(For those still looking, it’s about 2/3 of the way down)

  5. zz says:

    The closest thing to a direct link is this Channel 9 page:

    http://channel9.msdn.com/pdc2008/PC43/

    I got it from clicking on "View Session Details"  via https://sessions.microsoftpdc.com/public/sessions.aspx# . (Though, it doesn’t offer many details)

  6. The sessions page is completely unusable if JavaScript isn’t enabled. I think those responsible need to learn something about progressive enhancement – or, at the very least, graceful degradation.

  7. Neil (SM) says:

    Sometimes I think the only reason some people have Javascript disabled is so they can complain about all the sites that don’t work with Javascript disabled.

  8. Frank Schwab says:

    Sometimes I think the only reason some people have <x> disabled is so they can complain about all the sites that don’t work with <x> disabled.

    Replace <x> with:

    Cookies

    Javascript

    Pop-ups

    Flash

    Silverlight

    Java

    ActiveX

    Can you honestly say you have them all enabled on your web browser?  If so, you are a braver man than I.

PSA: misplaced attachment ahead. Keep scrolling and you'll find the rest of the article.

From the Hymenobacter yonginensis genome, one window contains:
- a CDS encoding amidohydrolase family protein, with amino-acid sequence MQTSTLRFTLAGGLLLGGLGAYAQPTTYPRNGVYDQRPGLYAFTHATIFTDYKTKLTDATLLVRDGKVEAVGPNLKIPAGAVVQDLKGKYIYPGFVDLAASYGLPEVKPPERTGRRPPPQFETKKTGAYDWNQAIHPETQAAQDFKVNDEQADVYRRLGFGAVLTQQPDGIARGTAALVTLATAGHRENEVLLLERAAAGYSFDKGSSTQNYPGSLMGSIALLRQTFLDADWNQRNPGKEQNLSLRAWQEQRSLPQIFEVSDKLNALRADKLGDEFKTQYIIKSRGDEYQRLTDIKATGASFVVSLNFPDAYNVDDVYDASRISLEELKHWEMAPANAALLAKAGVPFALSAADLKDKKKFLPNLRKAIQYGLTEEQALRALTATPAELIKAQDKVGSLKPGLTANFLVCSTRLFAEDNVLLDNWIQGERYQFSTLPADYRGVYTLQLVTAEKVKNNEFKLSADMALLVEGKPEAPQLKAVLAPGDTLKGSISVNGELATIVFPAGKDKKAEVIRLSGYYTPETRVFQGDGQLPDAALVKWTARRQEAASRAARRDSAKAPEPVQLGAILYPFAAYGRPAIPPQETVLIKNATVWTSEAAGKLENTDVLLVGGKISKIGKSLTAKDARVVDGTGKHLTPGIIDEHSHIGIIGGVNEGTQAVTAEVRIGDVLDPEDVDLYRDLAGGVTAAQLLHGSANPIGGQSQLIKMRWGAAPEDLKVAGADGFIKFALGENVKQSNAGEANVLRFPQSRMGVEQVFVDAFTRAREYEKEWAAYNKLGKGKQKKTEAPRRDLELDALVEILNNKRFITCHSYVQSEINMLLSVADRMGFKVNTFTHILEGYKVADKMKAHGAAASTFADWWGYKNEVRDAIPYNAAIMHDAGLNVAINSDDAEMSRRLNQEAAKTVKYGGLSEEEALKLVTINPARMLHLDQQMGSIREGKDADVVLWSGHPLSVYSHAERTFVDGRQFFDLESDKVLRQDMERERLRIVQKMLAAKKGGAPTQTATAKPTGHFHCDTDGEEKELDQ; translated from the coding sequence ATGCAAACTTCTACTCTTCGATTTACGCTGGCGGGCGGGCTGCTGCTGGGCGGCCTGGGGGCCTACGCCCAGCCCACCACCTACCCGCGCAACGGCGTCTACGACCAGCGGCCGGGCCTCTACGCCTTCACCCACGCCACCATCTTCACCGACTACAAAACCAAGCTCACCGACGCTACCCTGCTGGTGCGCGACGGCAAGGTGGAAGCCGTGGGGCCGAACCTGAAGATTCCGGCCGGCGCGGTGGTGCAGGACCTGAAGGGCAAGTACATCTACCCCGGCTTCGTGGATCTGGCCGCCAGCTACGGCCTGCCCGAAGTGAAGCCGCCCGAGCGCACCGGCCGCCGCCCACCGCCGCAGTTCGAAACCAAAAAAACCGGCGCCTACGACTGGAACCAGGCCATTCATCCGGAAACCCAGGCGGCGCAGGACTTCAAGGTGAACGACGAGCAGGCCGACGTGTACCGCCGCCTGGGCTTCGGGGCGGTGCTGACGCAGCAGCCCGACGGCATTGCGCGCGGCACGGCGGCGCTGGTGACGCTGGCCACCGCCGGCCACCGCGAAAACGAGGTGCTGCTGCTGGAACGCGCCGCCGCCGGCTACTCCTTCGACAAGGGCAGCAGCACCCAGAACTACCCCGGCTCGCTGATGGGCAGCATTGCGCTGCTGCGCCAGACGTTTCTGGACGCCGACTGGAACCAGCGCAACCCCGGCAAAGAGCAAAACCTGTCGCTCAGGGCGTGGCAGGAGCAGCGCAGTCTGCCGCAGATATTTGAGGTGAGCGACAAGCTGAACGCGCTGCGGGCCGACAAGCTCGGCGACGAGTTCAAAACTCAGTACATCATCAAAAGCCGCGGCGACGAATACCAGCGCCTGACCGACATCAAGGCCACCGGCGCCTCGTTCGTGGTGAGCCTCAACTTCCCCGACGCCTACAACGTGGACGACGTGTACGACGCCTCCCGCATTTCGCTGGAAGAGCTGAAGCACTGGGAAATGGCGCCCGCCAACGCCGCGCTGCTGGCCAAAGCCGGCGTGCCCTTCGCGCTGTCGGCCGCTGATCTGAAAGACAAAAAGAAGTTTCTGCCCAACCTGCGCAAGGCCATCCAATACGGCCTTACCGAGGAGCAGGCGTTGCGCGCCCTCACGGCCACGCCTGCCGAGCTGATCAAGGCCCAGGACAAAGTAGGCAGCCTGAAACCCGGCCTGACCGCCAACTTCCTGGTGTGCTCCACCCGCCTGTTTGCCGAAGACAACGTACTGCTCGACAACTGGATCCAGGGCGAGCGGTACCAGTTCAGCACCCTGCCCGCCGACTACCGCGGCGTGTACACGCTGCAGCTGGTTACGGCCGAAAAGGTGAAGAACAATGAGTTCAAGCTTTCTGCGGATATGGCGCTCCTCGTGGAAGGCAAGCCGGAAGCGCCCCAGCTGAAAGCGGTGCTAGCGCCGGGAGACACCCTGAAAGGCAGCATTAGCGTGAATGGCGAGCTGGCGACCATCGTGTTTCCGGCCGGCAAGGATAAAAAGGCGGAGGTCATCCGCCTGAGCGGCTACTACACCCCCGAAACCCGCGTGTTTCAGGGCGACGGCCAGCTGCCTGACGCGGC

9. John says:

    I think web browsing (and hopefully computing in general) will really start to slide in the direction of end-user interests rather than corporate interests.  The only sane way to browse the web today is Firefox + Adblock Plus + NoScript.

  10. Gabe says:

    It’s really telling when you I have to View Source to easily find Raymond’s session and read the description.

  11. Brian says:

    Does anyone know if there’s going to be a DVD available of this talk?  I won’t be able to go to the PDC, but I’d like to see it.

  12. Mark says:

    Nothing like a good bit of foreground activation to get me in the mood… :P

  13. parobu says:

    WPF is the way of the future, and since it doesn’t use Windows controls at all, who cares about changes to comctl32.

  14. Mike Dunn says:

    Brian> After the last PDC, MS hosted videos of all the talks for a few months. They might do the same this year.  

  15. Cheong says:

    The description is corrected, but the title and tags are still "Windows 7"… :O

  16. Dean Harding says:

    "WPF is the way of the future"

    Look at the title of this blog. In fact, look at Raymond’s actual words: "I don’t talk about the future; I talk about the past"

  17. Merus says:

    Isn’t JavaScript the ‘J’ in Ajax, though? The usability improvements from Ajax transformed the Web. AdBlock Plus, definitely, but I can’t imagine seriously browsing without JavaScript these days.